# Resolving two point sources of light

### A person is standing on a long straight road with a truck approaching in the distance. How far is the truck front the person when he/she can resolve the two headlights as separate sources of light?

To figure this out, we need to use the Rayleigh Criterion, which tells us the minimum angular separation š¯›³ between two sources such that they can be resolved from some distance L away.

The Rayleigh Criterion comes from the equation for the the minima in a circular aperture diffraction pattern, where š¯›³ is the angular distance from the center of the central bright spot to the first dark ring and D is the diameter of the aperture.

Without getting into too many of the details, the intensity pattern for a circular aperture far-field diffraction pattern (aka the Airy pattern) is modeled using a first order Bessel function (where k is the wavenumber and a is the aperture radius). The zeros of the Bessel function correspond to the minima in the Airy pattern (i.e. 0, 3.83, 7.02, 10.17ā€¦). For further information, see my mini project on pinhole diffraction.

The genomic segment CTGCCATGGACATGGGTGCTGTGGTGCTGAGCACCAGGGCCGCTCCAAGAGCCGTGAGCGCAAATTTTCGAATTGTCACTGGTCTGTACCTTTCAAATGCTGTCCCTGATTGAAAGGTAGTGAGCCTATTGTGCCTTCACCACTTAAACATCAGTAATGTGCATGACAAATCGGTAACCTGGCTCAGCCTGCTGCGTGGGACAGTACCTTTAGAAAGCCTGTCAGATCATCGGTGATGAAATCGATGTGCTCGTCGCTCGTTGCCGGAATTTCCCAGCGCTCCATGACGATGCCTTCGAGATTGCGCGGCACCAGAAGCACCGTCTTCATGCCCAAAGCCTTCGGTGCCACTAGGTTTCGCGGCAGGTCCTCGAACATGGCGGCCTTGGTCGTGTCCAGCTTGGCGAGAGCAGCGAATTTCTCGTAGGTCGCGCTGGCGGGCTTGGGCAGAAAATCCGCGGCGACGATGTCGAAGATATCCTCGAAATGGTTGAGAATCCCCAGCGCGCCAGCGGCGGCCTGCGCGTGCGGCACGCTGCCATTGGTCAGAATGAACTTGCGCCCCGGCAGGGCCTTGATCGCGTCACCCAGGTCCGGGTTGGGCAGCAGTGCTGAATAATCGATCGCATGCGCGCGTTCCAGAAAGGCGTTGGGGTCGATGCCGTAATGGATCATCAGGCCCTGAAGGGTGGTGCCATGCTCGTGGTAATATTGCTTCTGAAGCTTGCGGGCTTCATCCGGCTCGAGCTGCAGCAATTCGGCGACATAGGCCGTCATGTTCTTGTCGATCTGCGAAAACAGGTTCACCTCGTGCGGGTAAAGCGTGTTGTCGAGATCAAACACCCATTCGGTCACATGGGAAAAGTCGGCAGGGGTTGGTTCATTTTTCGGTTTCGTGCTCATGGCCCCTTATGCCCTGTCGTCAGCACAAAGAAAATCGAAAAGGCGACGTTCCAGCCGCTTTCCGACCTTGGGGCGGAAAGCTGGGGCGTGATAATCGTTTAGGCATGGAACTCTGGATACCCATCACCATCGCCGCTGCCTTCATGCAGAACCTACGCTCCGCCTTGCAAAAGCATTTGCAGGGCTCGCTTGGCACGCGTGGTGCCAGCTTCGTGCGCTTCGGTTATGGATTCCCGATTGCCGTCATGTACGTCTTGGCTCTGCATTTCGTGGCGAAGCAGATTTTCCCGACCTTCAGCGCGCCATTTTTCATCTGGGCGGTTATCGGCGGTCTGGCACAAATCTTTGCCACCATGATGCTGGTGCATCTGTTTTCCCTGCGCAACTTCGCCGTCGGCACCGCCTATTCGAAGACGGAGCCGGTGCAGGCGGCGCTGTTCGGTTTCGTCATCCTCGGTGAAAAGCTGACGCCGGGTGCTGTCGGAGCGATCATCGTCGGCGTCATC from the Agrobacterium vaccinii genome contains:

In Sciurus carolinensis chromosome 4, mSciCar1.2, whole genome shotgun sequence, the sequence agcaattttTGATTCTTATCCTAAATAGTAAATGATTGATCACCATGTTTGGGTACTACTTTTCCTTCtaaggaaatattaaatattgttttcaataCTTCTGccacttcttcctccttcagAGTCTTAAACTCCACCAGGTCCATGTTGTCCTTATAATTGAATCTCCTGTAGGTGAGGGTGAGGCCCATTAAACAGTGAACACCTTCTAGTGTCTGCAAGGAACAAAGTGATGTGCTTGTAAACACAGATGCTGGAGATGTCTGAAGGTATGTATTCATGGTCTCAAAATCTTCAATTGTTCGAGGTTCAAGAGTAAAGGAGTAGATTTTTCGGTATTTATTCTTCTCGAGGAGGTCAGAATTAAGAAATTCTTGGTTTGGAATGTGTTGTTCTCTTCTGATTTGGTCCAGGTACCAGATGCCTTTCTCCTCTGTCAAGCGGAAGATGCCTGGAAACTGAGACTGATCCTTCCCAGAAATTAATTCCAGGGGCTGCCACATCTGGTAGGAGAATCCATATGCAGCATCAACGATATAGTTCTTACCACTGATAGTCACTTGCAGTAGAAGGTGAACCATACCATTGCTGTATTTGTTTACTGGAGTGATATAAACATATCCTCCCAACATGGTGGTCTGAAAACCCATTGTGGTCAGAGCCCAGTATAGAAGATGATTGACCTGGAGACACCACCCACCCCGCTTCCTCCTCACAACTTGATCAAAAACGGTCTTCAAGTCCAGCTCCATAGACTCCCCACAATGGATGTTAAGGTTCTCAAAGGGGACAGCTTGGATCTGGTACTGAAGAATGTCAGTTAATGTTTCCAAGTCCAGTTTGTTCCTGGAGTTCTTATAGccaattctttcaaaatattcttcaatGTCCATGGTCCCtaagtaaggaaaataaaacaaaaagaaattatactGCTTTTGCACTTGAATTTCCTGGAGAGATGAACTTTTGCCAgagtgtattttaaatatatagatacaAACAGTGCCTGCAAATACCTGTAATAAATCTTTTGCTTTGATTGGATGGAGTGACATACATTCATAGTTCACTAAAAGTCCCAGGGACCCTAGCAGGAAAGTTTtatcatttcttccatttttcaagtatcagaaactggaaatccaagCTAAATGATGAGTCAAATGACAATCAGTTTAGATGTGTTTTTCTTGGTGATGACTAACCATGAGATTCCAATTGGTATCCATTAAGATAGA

Using the geometry of our diagram and the small angle approximation, we can rewrite the Rayleigh Criterion as an expression for our distance L, from the personā€™s eye to the truck headlights.

Now comes the estimation part. The aperture diameter in our equation is the diameter of the pupil. In the lab light, we estimated the pupil is about 3mm in diameter, so probably 5mm is a good approximation of its size at night. We estimated that the distance between the two headlights of the truck is probably 2m, and that the light they would be emitting would be yellowish-white - so 500 nm, in the middle of the visible spectrum.

With all these measurements considered, we found the distance L to be about 16 km, which is about 10 miles. Provided it's a straight road, clear night, and no obstructions, thatā€™s a pretty far distance!